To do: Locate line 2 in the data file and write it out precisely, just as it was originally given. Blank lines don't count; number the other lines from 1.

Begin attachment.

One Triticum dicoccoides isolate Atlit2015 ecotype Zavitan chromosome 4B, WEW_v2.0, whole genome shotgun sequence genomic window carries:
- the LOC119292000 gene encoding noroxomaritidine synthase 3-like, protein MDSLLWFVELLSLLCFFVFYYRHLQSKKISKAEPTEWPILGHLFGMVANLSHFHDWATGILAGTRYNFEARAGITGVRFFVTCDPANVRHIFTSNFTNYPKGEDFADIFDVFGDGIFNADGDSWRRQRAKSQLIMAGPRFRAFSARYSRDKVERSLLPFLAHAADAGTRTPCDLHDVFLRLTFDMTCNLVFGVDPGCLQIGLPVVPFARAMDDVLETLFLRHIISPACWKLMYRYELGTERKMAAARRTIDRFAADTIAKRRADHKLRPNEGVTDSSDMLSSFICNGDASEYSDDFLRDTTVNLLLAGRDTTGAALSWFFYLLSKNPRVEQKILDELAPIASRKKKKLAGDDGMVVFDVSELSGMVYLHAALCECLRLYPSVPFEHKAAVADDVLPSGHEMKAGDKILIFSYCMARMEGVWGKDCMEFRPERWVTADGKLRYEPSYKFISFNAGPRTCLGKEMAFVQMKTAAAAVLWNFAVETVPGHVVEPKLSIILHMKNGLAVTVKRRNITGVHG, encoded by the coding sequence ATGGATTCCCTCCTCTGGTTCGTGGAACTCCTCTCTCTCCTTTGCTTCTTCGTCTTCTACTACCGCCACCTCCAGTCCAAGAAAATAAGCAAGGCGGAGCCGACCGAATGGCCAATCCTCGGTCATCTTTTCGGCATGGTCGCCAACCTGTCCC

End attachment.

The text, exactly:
- the LOC119292000 gene encoding noroxomaritidine synthase 3-like, protein MDSLLWFVELLSLLCFFVFYYRHLQSKKISKAEPTEWPILGHLFGMVANLSHFHDWATGILAGTRYNFEARAGITGVRFFVTCDPANVRHIFTSNFTNYPKGEDFADIFDVFGDGIFNADGDSWRRQRAKSQLIMAGPRFRAFSARYSRDKVERSLLPFLAHAADAGTRTPCDLHDVFLRLTFDMTCNLVFGVDPGCLQIGLPVVPFARAMDDVLETLFLRHIISPACWKLMYRYELGTERKMAAARRTIDRFAADTIAKRRADHKLRPNEGVTDSSDMLSSFICNGDASEYSDDFLRDTTVNLLLAGRDTTGAALSWFFYLLSKNPRVEQKILDELAPIASRKKKKLAGDDGMVVFDVSELSGMVYLHAALCECLRLYPSVPFEHKAAVADDVLPSGHEMKAGDKILIFSYCMARMEGVWGKDCMEFRPERWVTADGKLRYEPSYKFISFNAGPRTCLGKEMAFVQMKTAAAAVLWNFAVETVPGHVVEPKLSIILHMKNGLAVTVKRRNITGVHG, encoded by the coding sequence ATGGATTCCCTCCTCTGGTTCGTGGAACTCCTCTCTCTCCTTTGCTTCTTCGTCTTCTACTACCGCCACCTCCAGTCCAAGAAAATAAGCAAGGCGGAGCCGACCGAATGGCCAATCCTCGGTCATCTTTTCGGCATGGTCGCCAACCTGTCCC